The rest of the night looks to be very cold, with scattered snow showers possible over much of the Northeast as another shot of Polar air moves into the region overnight. Lows will drop down into the middle to lower teens around the city, with single-digits likely to the north and west.

This afternoons RPM model showing a light area of snow overspreading the region on Saturday morning

This afternoons RPM model showing a light area of snow overspreading the region on Saturday morning

Sunday will compete to be the coldest day of the year on the last day of the year as Polar high pressure builds into the Northeast during the morning hours. Highs during the day will be bitterly cold, with readings likely in the middle teens to right around 20. Strong northwesterly flow should keep enough dry air in the column to keep any clouds at a minimum. Dry and cold weather can be expected to last into the evening hours, just in time for New Years Eve. This should be one of the colder New Years Eve’s in recent memory, with the potential for quite a few records to fall across the Northeast. NYC may come very close to breaking a record low minimum temperature of around 9F.  Readings across the entire area will be exceedingly cold, around the low teens to single digits area, with wind chills a good 5-10 degrees colder. We would seriously advise against being out for a prolonged period of time in this kind of cold, but if you are planning on it, make sure to wear multiple layers of clothing and cover up any exposed skin. Bare skin will be very susceptible to frost-bite during the evening hours!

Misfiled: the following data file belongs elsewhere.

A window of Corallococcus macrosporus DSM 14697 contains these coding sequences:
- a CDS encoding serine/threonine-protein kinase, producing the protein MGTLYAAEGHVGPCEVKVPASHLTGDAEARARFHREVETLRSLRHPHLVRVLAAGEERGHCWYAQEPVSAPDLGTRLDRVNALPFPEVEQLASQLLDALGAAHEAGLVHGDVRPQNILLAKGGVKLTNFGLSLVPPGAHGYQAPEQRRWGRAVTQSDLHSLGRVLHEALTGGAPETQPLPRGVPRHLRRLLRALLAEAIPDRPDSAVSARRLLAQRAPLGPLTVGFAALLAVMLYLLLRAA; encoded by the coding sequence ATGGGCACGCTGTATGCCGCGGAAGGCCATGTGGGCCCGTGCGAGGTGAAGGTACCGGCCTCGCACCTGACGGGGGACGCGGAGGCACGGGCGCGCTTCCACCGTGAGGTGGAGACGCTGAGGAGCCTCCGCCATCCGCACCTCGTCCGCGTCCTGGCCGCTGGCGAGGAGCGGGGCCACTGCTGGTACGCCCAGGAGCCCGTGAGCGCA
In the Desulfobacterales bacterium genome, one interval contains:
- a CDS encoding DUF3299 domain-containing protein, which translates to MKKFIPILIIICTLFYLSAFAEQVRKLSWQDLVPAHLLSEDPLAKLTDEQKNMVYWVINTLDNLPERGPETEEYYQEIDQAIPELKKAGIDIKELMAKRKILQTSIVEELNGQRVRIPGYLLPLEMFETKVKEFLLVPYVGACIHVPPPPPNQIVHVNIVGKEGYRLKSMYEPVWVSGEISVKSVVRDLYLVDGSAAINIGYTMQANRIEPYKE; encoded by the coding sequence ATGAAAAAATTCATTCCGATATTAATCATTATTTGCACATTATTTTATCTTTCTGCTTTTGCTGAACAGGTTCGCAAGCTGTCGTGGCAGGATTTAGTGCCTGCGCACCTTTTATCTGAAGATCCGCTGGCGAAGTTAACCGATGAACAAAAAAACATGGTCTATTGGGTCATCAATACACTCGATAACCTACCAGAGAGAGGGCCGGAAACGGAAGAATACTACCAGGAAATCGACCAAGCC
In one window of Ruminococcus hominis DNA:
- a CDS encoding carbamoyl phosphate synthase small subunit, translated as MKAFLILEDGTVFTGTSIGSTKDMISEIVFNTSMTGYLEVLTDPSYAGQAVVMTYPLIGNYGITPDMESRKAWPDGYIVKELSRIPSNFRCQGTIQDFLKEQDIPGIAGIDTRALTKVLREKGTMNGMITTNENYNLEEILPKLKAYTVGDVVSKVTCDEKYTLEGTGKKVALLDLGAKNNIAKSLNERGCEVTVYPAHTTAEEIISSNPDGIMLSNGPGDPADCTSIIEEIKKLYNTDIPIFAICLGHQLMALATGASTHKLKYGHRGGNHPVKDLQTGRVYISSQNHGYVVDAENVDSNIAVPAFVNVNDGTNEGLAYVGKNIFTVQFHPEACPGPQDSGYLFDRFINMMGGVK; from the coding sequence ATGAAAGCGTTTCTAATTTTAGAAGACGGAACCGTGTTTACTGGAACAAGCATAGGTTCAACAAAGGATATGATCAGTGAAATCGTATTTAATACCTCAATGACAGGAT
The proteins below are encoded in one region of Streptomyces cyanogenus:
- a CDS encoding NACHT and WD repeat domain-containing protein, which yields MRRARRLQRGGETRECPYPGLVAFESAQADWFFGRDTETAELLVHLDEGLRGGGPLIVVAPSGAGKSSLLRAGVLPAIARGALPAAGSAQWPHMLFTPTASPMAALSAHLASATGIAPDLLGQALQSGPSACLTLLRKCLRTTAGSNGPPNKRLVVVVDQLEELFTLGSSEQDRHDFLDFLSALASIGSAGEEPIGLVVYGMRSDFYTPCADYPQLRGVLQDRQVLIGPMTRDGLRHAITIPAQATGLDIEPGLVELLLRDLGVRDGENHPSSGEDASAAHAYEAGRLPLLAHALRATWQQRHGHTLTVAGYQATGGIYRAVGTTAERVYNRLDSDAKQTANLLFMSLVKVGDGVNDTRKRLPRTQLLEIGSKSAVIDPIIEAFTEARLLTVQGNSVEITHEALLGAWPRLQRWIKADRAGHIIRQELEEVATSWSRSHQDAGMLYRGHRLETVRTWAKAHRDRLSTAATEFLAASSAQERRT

National Weather Service forecasted lows on New Years Eve, with the circles representing possible records being tied or broken!

National Weather Service forecasted lows on New Years Eve, with the circles representing possible records being tied or broken!

New Years Day & Beyond! 

We look to start off 2018 with another frigid and potential record-breaking day as very strong northerly flow dumps the remaining Polar air right into the Northeast. Most locations near the City will likely not be able to reach the 20’s, with middle to upper teens likely as highs during the day. Locations even further to the north and west will also struggle to see highs come out of the single-digits, making Monday an excellent day to just stay inside and enjoy a nice warm beverage!

Will things improve and warm up later next week? The short answer is absolutely not. We could see temperatures briefly come back into the upper 20’s, but most of the Northeast may be stuck below-freezing for at least the next 10 days or so! To further complicate things, a coastal storm may past to the east of the region on Wednesday, which would bring down another extremely cold airmass from deep in Canada. At this time, this system appears to have a low chance of impacting the East, but we will be monitoring this system very closely since some of yesterdays guidance did show the potential for a rather high-impact storm if all the pieces come together at just the right time and place (thread the needle type of system)

This afternoons ECMWF model showing a reload of the cold weather with a shot of true Arctic air next week.

This afternoons ECMWF model showing a reload of the cold weather with a shot of true Arctic air next week.

Have a great weekend and we’ll see you in 2018!

Steve Copertino